A immediately decided on the Quesadilla, which was scrambled eggs, jack cheese, potatoes, and chorizo all wrapped in a large tortilla and served with green chili salsa. She highly enjoyed this mexican-inspired entree, and especially raved about the chorizo, saying that it wasn't too chunky. 

Bittersweet Flourless Chocolate Torte
After polishing off our fabulous orders (literally, there was nothing left on our plates), we of course couldn't leave without something sugary to satisfy our palates. Although I wanted everything on the dessert menu, we all chose our treats fairly quickly. A ordered the Orange Pound Cake, which was paired with a delightful blood orange sorbet, K chose the classic Carrot Cake, made unique with the use of a cream cheese ice cream topping instead of frosting, and I went with the decadent Bittersweet Flourless Chocolate Torte sided with coffee ice cream. Although our server had warned me that even the biggest chocoholics found the torte overwhelming, I didn't think it was too much chocolate at all...guess my sweet tooth is bigger than I thought! 

My first FarmiCia experience went above and beyond expectations, and I would recommend their brunch to anyone. In fact, I am already planning out future visits; I think I'll go with sweet next time and order the Brioche French Toast or Buttermilk Pancakes. I highly encourage everyone to head to FarmiCia in the near future, and to bring along any friends who insist on the greatness of dinner over brunch- they'll be immediate converts for sure!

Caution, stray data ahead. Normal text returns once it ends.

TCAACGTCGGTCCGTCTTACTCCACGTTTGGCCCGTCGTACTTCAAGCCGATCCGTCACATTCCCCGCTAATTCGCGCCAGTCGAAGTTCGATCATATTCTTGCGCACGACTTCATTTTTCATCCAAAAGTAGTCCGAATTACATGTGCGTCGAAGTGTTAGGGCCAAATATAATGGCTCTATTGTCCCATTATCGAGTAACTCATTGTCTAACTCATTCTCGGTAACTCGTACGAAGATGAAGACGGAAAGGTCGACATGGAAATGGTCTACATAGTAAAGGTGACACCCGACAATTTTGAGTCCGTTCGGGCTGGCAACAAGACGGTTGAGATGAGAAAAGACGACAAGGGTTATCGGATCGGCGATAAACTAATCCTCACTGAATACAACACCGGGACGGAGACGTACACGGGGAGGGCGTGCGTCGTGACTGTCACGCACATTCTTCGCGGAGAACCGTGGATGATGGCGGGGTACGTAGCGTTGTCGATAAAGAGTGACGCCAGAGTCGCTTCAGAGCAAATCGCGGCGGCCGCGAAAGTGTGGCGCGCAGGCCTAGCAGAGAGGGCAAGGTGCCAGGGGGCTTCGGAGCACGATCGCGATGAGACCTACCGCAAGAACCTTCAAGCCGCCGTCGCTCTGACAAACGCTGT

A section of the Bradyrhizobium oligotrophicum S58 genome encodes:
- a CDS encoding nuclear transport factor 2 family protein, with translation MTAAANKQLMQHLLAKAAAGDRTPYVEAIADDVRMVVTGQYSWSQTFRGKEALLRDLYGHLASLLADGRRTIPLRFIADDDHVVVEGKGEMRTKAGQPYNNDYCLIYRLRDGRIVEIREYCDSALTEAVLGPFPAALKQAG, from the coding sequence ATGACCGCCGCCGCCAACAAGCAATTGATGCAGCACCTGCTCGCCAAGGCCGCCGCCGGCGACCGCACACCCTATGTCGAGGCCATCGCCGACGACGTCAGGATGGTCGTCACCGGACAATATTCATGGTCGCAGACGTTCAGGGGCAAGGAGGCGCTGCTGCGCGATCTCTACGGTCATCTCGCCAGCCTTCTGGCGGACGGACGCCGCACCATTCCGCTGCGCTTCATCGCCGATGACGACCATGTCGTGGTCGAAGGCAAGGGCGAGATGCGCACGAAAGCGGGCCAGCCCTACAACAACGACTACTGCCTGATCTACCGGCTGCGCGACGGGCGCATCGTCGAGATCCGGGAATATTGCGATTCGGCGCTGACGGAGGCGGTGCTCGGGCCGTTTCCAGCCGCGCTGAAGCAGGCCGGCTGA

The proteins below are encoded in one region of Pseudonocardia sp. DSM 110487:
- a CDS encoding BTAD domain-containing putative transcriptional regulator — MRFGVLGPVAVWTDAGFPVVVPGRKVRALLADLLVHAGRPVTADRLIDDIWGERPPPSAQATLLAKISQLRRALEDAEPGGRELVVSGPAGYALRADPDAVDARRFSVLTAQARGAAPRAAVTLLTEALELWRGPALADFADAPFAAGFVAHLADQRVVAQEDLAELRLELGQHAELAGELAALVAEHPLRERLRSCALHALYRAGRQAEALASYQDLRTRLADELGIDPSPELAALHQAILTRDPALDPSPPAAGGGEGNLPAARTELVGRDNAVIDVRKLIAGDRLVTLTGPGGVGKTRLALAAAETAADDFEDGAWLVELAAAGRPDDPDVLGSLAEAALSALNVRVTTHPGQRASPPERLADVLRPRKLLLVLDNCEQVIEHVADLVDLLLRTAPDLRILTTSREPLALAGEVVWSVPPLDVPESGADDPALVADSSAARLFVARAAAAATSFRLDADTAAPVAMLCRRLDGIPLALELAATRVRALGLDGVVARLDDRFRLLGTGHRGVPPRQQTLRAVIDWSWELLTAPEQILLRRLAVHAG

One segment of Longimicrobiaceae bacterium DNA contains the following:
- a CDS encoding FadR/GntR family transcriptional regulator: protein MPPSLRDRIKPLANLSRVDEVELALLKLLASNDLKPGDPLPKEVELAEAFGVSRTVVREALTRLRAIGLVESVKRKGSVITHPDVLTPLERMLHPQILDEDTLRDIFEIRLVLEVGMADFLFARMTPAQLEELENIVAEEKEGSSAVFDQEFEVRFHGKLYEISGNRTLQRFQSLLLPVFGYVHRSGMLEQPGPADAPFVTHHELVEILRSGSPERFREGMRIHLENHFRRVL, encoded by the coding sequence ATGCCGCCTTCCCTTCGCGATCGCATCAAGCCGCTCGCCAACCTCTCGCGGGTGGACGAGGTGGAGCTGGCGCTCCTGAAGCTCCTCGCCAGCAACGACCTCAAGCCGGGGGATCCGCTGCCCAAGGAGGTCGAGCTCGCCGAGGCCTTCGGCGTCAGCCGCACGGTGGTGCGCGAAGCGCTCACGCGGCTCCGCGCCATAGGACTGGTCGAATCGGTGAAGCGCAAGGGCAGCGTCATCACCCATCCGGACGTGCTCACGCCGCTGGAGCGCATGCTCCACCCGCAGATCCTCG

Tuesday, January 29, 2013

Kitchen Confidential

Let's just get this out of the way: I did not make any notable food this week.

I know, I'm sorry. It was a busy week! So, instead of my usual random musings about my food philosophy leading into an awesome recipe with pretty pictures, there will just be random musings.

On the plane ride from Seattle to Philly, I finally read what many consider to be the quintessential book on working as a chef: Anthony Bourdain's Kitchen Confidential.

Kitchen Confidential completely surprised me. When I think of cooking, I think of the (at absolute minimum) thirty minutes I take to prepare a meal that I have never cooked before (not including cooking time), and for more complex meals, at least an hour, even when I've cooked them hundreds of times before. I love cooking and I've thought of doing it professionally, but this book really opened my eyes. My über careful, extremely slow way of cooking would never cut it in a restaurant.

Kitchen staff must be human robots, churning out hundreds of the same dish in a night as fast as they possibly can. And they often treated like dogs. Before one proves themselves as a capable cook at a restaurant they are worth absolutely nothing to the rest of the kitchen staff. There is, of course, no room for creativity unless one is the head chef and gets to decide the menu, but even then there is almost no improvisation on a day-to-day basis. Even for chefs that get to be creative, the job is even more about management than it is about cooking.

I am very happy I read this book, if only because now I will hopefully stop daydreaming about cooking for a living. Hopefully...